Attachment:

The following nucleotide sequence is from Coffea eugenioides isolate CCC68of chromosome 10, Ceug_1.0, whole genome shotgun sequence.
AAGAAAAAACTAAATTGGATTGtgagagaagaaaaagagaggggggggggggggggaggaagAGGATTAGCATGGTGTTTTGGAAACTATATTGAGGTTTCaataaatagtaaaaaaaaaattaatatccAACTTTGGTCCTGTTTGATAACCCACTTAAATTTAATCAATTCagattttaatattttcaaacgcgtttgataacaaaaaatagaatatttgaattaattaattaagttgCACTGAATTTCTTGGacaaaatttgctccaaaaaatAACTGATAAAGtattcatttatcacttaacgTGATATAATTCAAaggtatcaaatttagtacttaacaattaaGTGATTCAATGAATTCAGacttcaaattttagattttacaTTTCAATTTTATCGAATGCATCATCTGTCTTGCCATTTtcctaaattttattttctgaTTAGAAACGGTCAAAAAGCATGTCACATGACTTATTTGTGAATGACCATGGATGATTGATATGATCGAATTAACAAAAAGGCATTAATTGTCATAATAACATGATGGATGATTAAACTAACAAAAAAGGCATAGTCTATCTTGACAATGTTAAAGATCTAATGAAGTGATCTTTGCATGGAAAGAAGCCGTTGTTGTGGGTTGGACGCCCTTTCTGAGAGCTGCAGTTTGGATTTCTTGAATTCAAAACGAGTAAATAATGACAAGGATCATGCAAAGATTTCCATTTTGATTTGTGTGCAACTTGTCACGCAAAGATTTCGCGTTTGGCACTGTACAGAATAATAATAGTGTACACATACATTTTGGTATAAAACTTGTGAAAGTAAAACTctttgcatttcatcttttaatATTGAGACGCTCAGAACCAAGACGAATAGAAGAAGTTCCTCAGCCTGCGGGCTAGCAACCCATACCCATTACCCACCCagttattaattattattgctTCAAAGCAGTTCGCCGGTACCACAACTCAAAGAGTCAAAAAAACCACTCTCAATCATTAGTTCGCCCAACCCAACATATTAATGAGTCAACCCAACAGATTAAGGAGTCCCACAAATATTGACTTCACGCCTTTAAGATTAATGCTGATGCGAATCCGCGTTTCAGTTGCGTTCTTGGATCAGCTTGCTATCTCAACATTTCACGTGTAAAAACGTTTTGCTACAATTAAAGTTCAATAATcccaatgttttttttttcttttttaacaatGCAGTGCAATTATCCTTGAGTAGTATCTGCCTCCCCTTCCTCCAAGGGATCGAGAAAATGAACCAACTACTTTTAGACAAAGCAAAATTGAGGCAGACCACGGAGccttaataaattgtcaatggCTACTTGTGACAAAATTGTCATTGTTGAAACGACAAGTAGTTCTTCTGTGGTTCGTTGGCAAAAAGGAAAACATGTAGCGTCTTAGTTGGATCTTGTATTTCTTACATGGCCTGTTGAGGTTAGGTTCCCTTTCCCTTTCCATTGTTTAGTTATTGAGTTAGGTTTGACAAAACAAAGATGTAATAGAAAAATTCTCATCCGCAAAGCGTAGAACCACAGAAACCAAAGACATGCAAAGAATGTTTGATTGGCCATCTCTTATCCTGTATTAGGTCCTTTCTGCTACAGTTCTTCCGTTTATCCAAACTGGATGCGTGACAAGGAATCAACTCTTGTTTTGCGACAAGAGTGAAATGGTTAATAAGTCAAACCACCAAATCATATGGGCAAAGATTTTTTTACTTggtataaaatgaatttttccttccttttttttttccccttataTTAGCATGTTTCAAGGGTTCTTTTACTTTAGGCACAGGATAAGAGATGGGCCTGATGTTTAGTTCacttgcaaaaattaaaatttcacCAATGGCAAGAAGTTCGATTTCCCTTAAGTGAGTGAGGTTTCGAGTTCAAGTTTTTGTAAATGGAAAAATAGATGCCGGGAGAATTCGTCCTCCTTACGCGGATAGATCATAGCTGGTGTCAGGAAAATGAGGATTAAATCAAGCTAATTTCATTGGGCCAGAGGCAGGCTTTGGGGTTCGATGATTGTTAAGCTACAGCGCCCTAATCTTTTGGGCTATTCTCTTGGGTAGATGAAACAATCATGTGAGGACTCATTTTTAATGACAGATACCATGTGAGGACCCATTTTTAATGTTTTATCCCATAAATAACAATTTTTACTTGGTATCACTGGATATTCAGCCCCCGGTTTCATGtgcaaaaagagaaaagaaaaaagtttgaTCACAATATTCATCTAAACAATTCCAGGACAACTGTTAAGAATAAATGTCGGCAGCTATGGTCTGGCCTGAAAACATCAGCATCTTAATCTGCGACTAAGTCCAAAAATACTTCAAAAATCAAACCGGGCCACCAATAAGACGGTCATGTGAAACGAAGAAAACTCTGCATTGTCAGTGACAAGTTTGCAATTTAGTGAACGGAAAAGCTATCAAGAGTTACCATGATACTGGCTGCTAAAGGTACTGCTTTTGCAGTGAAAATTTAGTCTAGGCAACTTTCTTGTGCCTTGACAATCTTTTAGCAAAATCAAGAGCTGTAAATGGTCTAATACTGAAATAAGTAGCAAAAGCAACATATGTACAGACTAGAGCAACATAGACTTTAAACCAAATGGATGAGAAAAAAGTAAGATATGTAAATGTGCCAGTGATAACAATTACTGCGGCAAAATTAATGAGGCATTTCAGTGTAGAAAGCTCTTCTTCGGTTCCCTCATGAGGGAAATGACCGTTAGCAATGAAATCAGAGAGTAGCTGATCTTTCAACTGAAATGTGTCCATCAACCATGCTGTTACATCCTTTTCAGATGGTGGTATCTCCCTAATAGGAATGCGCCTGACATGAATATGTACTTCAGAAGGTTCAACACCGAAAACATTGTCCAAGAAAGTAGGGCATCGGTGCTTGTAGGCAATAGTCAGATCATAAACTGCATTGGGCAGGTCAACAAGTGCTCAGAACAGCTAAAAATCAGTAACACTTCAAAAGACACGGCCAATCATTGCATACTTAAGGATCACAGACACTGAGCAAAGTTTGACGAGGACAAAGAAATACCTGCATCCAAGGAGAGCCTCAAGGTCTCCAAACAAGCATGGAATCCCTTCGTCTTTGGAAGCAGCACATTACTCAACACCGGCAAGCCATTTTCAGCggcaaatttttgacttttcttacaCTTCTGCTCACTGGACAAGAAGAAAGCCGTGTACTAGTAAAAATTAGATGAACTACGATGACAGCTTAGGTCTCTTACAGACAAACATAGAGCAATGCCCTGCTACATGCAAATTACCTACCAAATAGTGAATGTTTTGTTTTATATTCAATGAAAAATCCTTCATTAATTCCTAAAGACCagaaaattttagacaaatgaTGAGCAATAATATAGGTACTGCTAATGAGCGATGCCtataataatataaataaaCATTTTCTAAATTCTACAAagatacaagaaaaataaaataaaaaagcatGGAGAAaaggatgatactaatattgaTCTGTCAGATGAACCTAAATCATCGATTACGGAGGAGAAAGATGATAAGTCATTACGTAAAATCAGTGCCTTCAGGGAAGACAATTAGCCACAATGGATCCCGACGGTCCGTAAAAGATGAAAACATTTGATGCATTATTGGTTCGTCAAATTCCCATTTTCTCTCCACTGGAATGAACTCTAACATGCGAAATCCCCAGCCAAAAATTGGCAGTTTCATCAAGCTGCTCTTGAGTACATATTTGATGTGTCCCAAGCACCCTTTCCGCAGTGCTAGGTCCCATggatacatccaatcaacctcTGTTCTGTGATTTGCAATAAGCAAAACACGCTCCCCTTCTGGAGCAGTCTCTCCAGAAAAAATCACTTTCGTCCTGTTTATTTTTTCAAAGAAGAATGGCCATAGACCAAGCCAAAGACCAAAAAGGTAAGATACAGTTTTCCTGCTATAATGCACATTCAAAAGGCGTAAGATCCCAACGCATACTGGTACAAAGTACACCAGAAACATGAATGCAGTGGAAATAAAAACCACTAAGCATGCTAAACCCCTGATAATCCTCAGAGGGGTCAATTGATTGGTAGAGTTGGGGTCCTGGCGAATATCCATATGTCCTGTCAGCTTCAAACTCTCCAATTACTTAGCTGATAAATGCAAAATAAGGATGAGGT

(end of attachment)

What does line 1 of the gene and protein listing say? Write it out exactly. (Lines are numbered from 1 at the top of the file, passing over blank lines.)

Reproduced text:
The following nucleotide sequence is from Coffea eugenioides isolate CCC68of chromosome 10, Ceug_1.0, whole genome shotgun sequence.